Dallas: Fair Chance, an ordinance that would forbid private employers from asking job seekers about criminal history, might soon be approved by city leaders

Dallas, Texas – Members of the Dallas City Council are contemplating the introduction of a Fair Chance Act, which would make it illegal for private companies to inquire about applicants’ criminal records during the application process.

After a certain point in the recruiting process, applicants would be permitted to submit to background checks.

The city of Dallas has already implemented this policy for employing a large number of city personnel, with the exception of occupations such as police officer for which having a criminal background is an automatic disqualifier.

Existing legislation in the city of DeSoto applies equally to commercial enterprises run by private individuals.

The guideline is followed at the Big Tony’s Cheese Steak restaurant located on Hampton Road in DeSoto, and the staff members who spoke Monday are in favor of it.

It’s possible that certain crimes are more serious than others, but in my opinion, everyone deserves a second chance no matter what they’ve done. Employee Jamereian Fininen said, “And I personally haven’t been affected by it, but I know others who have, and I think they really do deserve that chance.” Although Jamereian has not been personally impacted by the issue, he knows others who have.

On Monday, members of the Dallas City Council will be considering the plan. Each of them comes from their own unique history.

Chad West, a member of the Council, has stated that he is an owner of car washes.

“As the owner of a company, I’m still going to want to know before I hire anybody if they have a criminal history or not and what that history is,” West said. “It’s just good business.” “I believe that I have a responsibility to my firm, my investors, my customers, and my other employees to just screen everybody out,”

Even though he was serving time for a felony at the time, Adam Bazaldua, Chairman of the City Council Quality of Life Committee, claimed that his father was able to get employment 37 years ago. The committee is currently discussing whether or not to pass the ordinance.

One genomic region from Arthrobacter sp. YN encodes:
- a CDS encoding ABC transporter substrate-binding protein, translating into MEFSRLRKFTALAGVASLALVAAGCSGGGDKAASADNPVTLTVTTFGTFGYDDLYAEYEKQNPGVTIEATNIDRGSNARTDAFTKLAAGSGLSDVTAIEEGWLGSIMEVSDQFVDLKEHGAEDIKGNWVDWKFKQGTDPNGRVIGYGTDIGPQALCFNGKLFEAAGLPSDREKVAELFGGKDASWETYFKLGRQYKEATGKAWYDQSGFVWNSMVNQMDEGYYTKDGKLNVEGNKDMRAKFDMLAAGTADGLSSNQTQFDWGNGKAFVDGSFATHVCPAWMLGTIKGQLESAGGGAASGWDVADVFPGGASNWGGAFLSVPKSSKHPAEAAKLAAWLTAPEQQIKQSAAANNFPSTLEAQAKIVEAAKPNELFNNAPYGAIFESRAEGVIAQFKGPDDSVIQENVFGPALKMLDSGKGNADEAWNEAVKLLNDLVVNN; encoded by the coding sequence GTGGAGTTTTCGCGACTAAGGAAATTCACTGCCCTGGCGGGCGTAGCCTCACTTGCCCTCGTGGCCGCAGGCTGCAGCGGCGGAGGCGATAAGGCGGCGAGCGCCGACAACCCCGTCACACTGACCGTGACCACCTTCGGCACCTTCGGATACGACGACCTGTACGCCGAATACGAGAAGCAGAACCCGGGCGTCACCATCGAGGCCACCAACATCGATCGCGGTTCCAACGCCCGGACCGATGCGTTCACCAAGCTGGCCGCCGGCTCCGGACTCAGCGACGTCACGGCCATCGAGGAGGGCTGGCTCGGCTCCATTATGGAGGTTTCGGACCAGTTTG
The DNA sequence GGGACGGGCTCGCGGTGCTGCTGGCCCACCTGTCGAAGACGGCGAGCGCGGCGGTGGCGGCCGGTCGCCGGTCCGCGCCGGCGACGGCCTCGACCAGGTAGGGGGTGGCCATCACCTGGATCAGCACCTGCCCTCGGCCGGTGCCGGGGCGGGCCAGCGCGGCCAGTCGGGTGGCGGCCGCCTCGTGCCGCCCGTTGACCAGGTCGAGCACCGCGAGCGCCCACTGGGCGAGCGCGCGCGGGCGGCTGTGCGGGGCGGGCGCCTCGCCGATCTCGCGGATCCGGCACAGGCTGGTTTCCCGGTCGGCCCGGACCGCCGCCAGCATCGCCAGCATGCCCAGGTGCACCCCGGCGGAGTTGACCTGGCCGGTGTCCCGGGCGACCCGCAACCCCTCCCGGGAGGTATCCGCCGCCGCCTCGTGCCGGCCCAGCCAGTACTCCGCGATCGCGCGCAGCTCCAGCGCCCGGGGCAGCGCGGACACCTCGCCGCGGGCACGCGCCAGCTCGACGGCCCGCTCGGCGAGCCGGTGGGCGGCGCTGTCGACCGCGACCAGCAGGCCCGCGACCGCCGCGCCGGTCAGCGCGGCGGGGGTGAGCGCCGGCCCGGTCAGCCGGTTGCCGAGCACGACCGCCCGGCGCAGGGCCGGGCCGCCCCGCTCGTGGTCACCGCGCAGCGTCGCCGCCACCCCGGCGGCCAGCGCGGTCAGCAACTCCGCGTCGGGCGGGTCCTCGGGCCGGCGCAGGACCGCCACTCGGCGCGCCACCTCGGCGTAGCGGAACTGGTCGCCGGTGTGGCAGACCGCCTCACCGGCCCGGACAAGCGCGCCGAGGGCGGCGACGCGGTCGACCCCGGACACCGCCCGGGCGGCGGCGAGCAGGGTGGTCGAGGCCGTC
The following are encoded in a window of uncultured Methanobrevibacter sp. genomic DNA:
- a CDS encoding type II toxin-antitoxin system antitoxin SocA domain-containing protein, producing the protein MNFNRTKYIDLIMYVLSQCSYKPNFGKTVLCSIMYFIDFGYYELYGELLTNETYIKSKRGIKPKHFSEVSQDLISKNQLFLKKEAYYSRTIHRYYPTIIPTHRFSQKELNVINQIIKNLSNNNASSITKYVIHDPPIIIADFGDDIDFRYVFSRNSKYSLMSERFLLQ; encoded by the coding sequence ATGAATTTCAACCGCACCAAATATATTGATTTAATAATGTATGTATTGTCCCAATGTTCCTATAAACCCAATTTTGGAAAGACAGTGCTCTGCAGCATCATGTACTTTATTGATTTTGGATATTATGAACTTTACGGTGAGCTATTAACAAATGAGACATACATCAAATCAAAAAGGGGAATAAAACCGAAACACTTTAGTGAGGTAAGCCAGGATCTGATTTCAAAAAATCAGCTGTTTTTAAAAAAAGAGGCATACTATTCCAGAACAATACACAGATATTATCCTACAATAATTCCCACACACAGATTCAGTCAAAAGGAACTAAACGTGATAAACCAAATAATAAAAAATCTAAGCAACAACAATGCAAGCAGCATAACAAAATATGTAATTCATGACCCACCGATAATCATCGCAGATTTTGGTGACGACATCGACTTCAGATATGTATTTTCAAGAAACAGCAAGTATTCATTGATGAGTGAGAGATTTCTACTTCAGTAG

According to Bazaldua, “my family probably would not have had the opportunity that I had if that chance hadn’t been granted to my dad with his past and time in Huntsville.”

Omar Narvaez, a member of the Council, stated that he has a younger brother who is currently serving time for a felony, and he also has another piece of history that compels him to support this reform.

“I used to work for a company as a hiring manager, and in that company, we were taught that if anybody clicked that box, it would automatically be thrown into a ‘no’ pile,” he added. “I found out about this when I was working for that company.”

A man who was arrested for possessing two marijuana joints in his pocket was one of the people applying for the job. According to Narvaez, he insisted on employing the man despite the fact that he had a checkered past, and the man ended up becoming an excellent worker.

Under the terms of the proposed law, it would be mandatory for all Dallas businesses that employ 15 or more people to implement the new policy.

Councilmember Jaynie Schultz stated, “I think this is an incredible chance for us to go toward opening doors against any kind of subjective obstacles.” “I think this is an incredible opportunity for us to progress toward opening doors against any kind of subjective barriers.”

However, the members of the Dallas City Council were not prepared to cast their votes.

According to Paula Blackmon, the proposed fine of $500 for violators may not be sufficient to gain compliance with the law.

“It is important to pay attention to both the specifics and the phrasing. Blackmon stated, “I just feel as though this is the beginning of a healthy conversation.”

In addition, the city of Austin in Texas has a Fair Chance ordinance that applies to private companies.

In the United States, the law is slightly different in more than 150 municipalities and counties, as well as 37 states.

Fininen stated that because everyone deserves the opportunity to improve himself, it ought to be a legal requirement.

The legislation has received support from the DeSoto Chamber of Commerce.

Officials from Dallas have stated that they will go back to the Quality of Life Committee with additional changes and clarity for a vote in the near future.

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